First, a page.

Perhaps most interesting was the portrayal of the Immortal units of the Achaemenids. Superficially, they resembled Hollywood-style “ninjas”, dressed in black. Black and dark clothing were not featured among any of the standard Achaemenid troops. The superficially “Oriental” looking iron face masks were never used by the elite troops, and as noted above, Iranian units (in general) were more lightly armed and armored than their Greek counterparts. The paintings below provide a more accurate reconstruction of the uniforms, weapons and armor of the Achaemenid troops.

          
Achemenid Persian officers as they would have appeared during Xerxes’ invasion of Greece.

These were reconstructed by historians, researchers as well as professional army officers in 1971. Suffice it so say, that the movie portrayal and historical veracity are widely divergent. Note the colors on the uniforms as well as the equipment (and virtually no armor). But at least the creators of the 300 picture admit that they are basing their “Persians” on cartoon-like demon characters.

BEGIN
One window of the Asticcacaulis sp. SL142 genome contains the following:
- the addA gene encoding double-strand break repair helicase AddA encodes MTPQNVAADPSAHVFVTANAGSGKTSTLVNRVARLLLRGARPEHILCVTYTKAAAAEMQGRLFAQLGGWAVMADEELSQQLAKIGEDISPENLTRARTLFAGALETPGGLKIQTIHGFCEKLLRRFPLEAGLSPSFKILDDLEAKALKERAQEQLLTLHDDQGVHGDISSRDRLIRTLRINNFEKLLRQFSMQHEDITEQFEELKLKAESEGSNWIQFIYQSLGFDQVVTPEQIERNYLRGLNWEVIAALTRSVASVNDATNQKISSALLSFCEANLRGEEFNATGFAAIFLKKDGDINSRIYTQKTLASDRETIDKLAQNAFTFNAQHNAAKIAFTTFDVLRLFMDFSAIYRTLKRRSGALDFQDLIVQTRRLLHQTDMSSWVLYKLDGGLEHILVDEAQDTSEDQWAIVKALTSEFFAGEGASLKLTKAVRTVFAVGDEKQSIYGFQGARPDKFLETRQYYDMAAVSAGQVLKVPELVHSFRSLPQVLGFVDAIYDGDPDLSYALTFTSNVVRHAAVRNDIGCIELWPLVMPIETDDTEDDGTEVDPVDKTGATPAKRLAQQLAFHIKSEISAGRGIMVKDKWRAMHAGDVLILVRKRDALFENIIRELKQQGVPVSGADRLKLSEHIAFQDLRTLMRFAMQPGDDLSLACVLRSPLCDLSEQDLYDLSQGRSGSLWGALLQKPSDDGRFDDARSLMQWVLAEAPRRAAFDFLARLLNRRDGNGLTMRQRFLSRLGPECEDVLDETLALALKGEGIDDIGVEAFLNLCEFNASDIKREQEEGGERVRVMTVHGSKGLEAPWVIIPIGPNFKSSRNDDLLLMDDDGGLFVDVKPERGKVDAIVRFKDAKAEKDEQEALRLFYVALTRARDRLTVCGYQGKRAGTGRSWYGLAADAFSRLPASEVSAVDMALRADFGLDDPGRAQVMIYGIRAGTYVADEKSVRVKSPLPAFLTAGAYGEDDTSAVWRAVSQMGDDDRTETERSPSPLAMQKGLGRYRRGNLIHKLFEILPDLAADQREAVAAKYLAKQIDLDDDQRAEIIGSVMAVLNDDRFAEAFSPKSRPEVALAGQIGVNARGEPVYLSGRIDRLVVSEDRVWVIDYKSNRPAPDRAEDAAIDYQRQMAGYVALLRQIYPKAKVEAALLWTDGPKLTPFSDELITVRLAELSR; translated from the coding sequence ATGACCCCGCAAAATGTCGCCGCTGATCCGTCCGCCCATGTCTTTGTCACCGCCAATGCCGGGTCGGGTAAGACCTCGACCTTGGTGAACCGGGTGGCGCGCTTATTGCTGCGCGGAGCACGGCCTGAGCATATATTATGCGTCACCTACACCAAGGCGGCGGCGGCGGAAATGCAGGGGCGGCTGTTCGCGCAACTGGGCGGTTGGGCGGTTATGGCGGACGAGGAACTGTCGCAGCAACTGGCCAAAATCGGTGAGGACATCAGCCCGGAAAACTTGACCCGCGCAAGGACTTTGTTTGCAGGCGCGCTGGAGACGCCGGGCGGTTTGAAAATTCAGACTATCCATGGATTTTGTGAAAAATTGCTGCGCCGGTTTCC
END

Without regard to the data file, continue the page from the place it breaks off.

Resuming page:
The Size of Xerxes’ Invasion Force.

Few question the fact that Xerxes’ army was huge and that the Greeks were outnumbered. The question is “by how much”? The trailer of the movie states:

They [the Spartans] were 300 men against a Million“.

The main source of these accounts for modern European scholarship is Herodotus, who actually cites 1,700,000 invaders (Herodotus, VII, 60). Herodotus, who wrote after the Greco-Persian wars of Darius and Xerxes had ended, and before the age of Alexander.

 
Herodotus (484-425 BC)